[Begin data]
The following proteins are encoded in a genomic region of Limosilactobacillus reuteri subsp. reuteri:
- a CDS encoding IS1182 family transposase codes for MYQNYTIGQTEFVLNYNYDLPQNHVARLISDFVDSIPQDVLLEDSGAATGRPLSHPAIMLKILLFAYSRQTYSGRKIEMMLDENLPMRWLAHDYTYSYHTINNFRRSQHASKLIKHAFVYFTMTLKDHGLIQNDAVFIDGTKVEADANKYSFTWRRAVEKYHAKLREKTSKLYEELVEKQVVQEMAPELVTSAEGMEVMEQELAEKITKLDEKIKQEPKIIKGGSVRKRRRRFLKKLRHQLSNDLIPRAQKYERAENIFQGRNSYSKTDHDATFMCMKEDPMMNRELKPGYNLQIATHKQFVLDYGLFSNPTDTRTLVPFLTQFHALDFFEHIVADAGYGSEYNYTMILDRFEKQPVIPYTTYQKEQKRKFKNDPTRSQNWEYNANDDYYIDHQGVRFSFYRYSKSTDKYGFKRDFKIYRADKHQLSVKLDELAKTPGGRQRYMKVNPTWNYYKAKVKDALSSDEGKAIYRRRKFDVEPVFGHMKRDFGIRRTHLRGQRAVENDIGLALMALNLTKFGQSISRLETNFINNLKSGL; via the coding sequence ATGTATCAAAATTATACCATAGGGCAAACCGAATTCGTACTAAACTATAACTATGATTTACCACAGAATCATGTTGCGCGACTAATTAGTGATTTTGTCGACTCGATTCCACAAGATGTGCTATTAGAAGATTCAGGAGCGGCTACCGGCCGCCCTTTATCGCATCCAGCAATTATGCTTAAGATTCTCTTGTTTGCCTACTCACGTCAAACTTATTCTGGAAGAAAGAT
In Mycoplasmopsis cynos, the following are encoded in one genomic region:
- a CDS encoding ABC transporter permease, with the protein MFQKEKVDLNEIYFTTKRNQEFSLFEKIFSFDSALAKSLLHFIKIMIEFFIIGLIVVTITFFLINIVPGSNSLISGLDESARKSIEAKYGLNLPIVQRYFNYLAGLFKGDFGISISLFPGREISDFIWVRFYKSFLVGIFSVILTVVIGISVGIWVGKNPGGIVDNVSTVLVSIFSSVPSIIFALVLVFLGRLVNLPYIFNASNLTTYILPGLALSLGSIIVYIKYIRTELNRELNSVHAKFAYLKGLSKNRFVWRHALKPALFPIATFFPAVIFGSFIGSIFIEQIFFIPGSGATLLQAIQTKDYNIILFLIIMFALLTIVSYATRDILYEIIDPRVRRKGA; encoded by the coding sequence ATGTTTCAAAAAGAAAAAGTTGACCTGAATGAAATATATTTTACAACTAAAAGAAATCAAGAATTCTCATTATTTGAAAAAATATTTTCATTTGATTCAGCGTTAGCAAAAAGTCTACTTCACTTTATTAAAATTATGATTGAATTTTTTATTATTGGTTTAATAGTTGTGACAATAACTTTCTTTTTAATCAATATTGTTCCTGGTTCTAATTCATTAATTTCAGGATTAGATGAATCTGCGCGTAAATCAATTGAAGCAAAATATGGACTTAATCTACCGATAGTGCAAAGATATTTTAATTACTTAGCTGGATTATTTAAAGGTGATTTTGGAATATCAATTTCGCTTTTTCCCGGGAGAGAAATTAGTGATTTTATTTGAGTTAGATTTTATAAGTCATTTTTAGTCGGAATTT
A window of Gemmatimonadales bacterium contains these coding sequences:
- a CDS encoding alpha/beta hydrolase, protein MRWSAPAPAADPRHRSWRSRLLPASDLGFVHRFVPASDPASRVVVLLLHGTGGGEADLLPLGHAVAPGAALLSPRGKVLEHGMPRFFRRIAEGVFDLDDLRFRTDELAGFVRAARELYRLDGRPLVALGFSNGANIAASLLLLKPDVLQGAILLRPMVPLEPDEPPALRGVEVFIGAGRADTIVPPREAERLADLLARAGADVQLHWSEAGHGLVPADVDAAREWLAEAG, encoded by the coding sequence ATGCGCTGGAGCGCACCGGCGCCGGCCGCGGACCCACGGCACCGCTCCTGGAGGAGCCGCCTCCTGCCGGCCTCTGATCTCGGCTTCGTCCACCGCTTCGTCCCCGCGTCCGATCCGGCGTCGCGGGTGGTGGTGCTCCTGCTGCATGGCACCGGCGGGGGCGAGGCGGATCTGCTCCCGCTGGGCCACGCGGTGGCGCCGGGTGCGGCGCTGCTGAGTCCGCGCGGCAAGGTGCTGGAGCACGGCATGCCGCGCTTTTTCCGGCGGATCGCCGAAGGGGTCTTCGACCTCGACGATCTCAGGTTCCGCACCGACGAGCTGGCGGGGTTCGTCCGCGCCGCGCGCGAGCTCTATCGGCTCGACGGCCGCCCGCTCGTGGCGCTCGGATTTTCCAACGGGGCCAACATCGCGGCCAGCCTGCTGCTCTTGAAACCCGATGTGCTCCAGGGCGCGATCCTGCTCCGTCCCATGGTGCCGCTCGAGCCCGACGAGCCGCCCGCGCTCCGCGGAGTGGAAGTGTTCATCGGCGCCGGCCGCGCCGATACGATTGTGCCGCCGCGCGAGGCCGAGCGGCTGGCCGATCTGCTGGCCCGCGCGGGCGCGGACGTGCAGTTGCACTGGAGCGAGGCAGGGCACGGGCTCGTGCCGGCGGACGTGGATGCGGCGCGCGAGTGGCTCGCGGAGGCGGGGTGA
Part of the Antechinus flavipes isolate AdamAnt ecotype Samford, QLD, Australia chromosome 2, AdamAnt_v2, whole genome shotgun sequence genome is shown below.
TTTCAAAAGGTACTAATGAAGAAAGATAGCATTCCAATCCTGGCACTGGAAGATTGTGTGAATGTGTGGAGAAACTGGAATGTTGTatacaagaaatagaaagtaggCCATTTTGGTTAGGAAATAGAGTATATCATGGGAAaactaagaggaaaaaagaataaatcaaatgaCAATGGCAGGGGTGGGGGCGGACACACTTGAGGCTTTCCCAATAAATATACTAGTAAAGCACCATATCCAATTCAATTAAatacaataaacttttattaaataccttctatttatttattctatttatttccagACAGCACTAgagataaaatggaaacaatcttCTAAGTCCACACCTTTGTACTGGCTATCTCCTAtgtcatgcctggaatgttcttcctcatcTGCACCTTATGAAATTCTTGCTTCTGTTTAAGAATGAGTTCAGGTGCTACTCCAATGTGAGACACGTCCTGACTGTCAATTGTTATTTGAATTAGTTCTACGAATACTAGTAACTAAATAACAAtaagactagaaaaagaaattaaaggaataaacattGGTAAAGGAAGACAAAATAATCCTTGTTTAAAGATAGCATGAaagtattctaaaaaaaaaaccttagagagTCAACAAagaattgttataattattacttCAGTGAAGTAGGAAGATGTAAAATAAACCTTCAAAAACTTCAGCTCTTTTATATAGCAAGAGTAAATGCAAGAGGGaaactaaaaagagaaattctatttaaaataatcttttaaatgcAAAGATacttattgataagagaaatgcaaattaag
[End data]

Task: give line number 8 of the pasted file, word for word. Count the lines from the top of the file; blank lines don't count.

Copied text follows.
TTTCAAAAGGTACTAATGAAGAAAGATAGCATTCCAATCCTGGCACTGGAAGATTGTGTGAATGTGTGGAGAAACTGGAATGTTGTatacaagaaatagaaagtaggCCATTTTGGTTAGGAAATAGAGTATATCATGGGAAaactaagaggaaaaaagaataaatcaaatgaCAATGGCAGGGGTGGGGGCGGACACACTTGAGGCTTTCCCAATAAATATACTAGTAAAGCACCATATCCAATTCAATTAAatacaataaacttttattaaataccttctatttatttattctatttatttccagACAGCACTAgagataaaatggaaacaatcttCTAAGTCCACACCTTTGTACTGGCTATCTCCTAtgtcatgcctggaatgttcttcctcatcTGCACCTTATGAAATTCTTGCTTCTGTTTAAGAATGAGTTCAGGTGCTACTCCAATGTGAGACACGTCCTGACTGTCAATTGTTATTTGAATTAGTTCTACGAATACTAGTAACTAAATAACAAtaagactagaaaaagaaattaaaggaataaacattGGTAAAGGAAGACAAAATAATCCTTGTTTAAAGATAGCATGAaagtattctaaaaaaaaaaccttagagagTCAACAAagaattgttataattattacttCAGTGAAGTAGGAAGATGTAAAATAAACCTTCAAAAACTTCAGCTCTTTTATATAGCAAGAGTAAATGCAAGAGGGaaactaaaaagagaaattctatttaaaataatcttttaaatgcAAAGATacttattgataagagaaatgcaaattaag